UPDATE: Farmers, Stay Ahead of Winter Storms


Winter-Bales-4d5f95c15b0a4_hiresWith much of the south expecting moderate to heavy snow and ice this weekend, make sure you and your farm is prepared for the worst, should it happen. Please note:  this information is updated for programs current to January 2016.

Before the Storm

Before the storm, be sure you and your family are prepared for events such as extended power outages and no phone service. Be sure your emergency kit includes:

  • Batteries
  • Flashlight
  • Camera
  • First-aid kit
  • Medications
  • Fire extinguisher
  • NOAA Weather Radio
  • Non-perishable food for family and pets

Secure property by moving equipment into storage facilities or onto high ground and take pictures of property before the storm for insurance purposes.

After the Storm

Before worrying about the farm, make sure that you and your family are safe. If you are in any immediate danger, call 911. Once your family is safe, recovery can begin. Because RAFI focuses on long-term recovery, those needing immediate assistance should visit the links below.

Documenting Damage after a Disaster

After a disaster, remember this rule: camera first, chainsaw second. Disaster programs will only assist with documented damage and insurance companies will need to survey the damage as part of a claims process. Don’t start the cleanup process until everything is documented.

Disaster Program Funding

Once you’ve documented any damage, it’s time to think about programs that aid in the recovery. If you have crop insurance, you’ll want to call your agent about any crop losses. If you’re enrolled in the Non-insured Crop Disaster Assistance Program (NAP), you’ll want to call your FSA office.

If you already have a loan through FSA, consider these options to help you in the event of a disaster:

  • Emergency Loan Program (ELP), which requires proof of loss of either product or physical components of your operation;
  • Disaster Set-Aside for your current loan, which pushes your payment due date back — but keep in mind that your final payment will be considerably larger than others;
  • Primary Loan Servicing, including restructuring and deferment; and
  • Conservation Contracts, also known as “debt for nature”, which reduce your debt based on the acreage you put into conservation and the length of the contract.

If you don’t have insurance on your crops or livestock, there are still programs that could help you recover losses.

The Emergency Conservation Program (ECP) helps farms pay for repairs after a natural disaster, such as debris removal and restoring fences. Farmers are able to receive up to 75 percent of the cost associated with emergency conservation practices and FSA County Committees make funding determinations for amounts up to $50,000. Applications for more than $50,000 require state or federal approval. To maintain eligibility, funding applications should be submitted and approved before beginning ECP associated repairs. If you have other questions about sign-up periods or program eligibility, contact your local FSA office. The Emergency Forestry Restoration Program also provides compensation for forestry losses.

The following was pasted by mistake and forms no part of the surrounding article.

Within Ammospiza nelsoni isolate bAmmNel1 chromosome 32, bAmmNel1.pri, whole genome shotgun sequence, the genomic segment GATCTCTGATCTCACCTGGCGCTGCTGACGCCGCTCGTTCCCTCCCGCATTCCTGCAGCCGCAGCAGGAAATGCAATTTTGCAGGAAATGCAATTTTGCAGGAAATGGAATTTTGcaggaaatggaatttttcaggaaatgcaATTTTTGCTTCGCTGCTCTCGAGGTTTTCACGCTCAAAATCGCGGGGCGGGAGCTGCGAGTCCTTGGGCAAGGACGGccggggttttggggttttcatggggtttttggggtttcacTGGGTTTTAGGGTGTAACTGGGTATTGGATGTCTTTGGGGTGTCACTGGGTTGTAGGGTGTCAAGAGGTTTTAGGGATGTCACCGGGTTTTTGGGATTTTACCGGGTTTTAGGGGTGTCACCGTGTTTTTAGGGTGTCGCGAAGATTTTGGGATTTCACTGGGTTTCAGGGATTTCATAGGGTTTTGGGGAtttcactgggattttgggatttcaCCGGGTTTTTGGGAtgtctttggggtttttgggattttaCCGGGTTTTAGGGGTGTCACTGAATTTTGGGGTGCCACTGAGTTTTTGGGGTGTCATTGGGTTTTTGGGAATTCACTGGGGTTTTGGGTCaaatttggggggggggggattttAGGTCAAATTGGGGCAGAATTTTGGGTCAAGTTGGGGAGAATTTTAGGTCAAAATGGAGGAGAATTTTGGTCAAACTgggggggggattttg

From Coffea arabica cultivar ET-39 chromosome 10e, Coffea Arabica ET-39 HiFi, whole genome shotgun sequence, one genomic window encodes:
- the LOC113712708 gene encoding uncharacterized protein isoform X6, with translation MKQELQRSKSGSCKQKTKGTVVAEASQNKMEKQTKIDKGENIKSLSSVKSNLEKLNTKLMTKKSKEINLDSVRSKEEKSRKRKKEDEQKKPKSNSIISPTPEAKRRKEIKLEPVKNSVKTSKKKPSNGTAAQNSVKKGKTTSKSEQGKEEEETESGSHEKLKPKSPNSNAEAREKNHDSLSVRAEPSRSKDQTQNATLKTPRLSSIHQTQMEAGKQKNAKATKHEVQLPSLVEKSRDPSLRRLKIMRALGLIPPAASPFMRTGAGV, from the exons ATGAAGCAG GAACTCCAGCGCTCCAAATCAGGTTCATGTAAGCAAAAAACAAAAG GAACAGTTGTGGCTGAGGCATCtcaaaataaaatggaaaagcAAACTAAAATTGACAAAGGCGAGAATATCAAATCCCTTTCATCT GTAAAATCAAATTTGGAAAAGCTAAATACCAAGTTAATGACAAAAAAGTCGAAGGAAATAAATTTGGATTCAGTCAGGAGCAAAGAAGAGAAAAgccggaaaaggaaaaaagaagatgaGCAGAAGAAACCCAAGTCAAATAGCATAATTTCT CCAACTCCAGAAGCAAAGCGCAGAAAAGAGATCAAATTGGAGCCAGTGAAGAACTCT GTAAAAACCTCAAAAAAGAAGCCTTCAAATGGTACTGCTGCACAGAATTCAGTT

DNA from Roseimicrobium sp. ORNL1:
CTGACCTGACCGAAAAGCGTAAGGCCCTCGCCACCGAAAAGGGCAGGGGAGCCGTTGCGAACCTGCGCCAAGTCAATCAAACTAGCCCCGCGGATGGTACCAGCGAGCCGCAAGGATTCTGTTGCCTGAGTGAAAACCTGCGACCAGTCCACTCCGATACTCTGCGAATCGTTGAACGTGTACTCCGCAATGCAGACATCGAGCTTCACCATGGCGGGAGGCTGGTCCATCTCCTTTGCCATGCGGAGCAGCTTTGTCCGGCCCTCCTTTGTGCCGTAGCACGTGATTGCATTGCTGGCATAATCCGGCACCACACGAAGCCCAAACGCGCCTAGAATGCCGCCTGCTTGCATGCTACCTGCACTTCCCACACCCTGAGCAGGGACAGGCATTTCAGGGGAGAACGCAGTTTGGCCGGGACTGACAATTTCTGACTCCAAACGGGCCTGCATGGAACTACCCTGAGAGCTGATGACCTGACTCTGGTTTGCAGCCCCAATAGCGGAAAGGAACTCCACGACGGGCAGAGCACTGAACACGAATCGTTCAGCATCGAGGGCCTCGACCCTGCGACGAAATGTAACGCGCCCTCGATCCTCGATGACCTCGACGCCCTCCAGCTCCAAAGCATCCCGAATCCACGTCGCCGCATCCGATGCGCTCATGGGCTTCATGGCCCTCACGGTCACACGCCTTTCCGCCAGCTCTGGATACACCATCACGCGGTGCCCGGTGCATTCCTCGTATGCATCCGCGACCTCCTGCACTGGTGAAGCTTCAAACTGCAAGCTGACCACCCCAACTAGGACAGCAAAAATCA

The 2014 Farm Bill restored funding for some disaster programs, including:

  • The Livestock Forage Program (LFP), which provides payment to livestock producers who sustain grazing losses due to drought or fire;
  • The Livestock Indemnity Program (LIP), which provides payment to livestock producers who suffer livestock death in excess of normal mortality due to adverse weather and attacks by reintroduced animals;
  • The Emergency Assistance for Livestock, Honeybees, and Farm-Raised Fish Program (ELAP), which provides emergency relief to producers of livestock, honey bees, and farm-raised fish for losses resulting from adverse weather conditions; and
  • The Tree Assistance Program (TAP), which provides payment to orchardists and nursery tree growers to replant or rehabilitate eligible trees, bushes and vines damaged by natural disasters.

The 2014 Farm Bill removed the requirement that farmers obtain a Risk Management Agency policy or NAP coverage for all crops as an eligibility requirement for LFP, ELAP, or TAP payments. Additionally, an applicant’s adjusted gross income (AGI) cannot exceed $900,000 for the benefit year and distinctions between farm and non-farm income have been removed. Therefore, if your county is declared a disaster and you fall within the income requirements, your farm could be eligible for financial assistance through these programs. The total payment made to any farmer cannot exceed $125,000 in any crop year for LIP, LFP, ELAP, or TAP.

Farmers are encouraged to discuss additional eligibility requirements and program specific application requirements with their local FSA agent. You can learn about disaster designations for your county through USDA.


About James Robinson

James manages RAFI’s risk management and fracking policy research. James’ risk management research was presented at the Agriculture and Applied Economics Crop Insurance & Farm Bill Symposium in both 2013 and 2014. James currently serves as co-chair of the National Sustainable Agriculture Coalition's Farming Opportunities and Fair Competition Committee. Prior to working at RAFI, James was a Graduate Intern for the Florida Senate Committee on Agriculture and a Research Assistant for the Fiscal Research Division of the North Carolina General Assembly. James holds a BA in Political Science from LaGrange College and a MS in Political Science from Florida State University.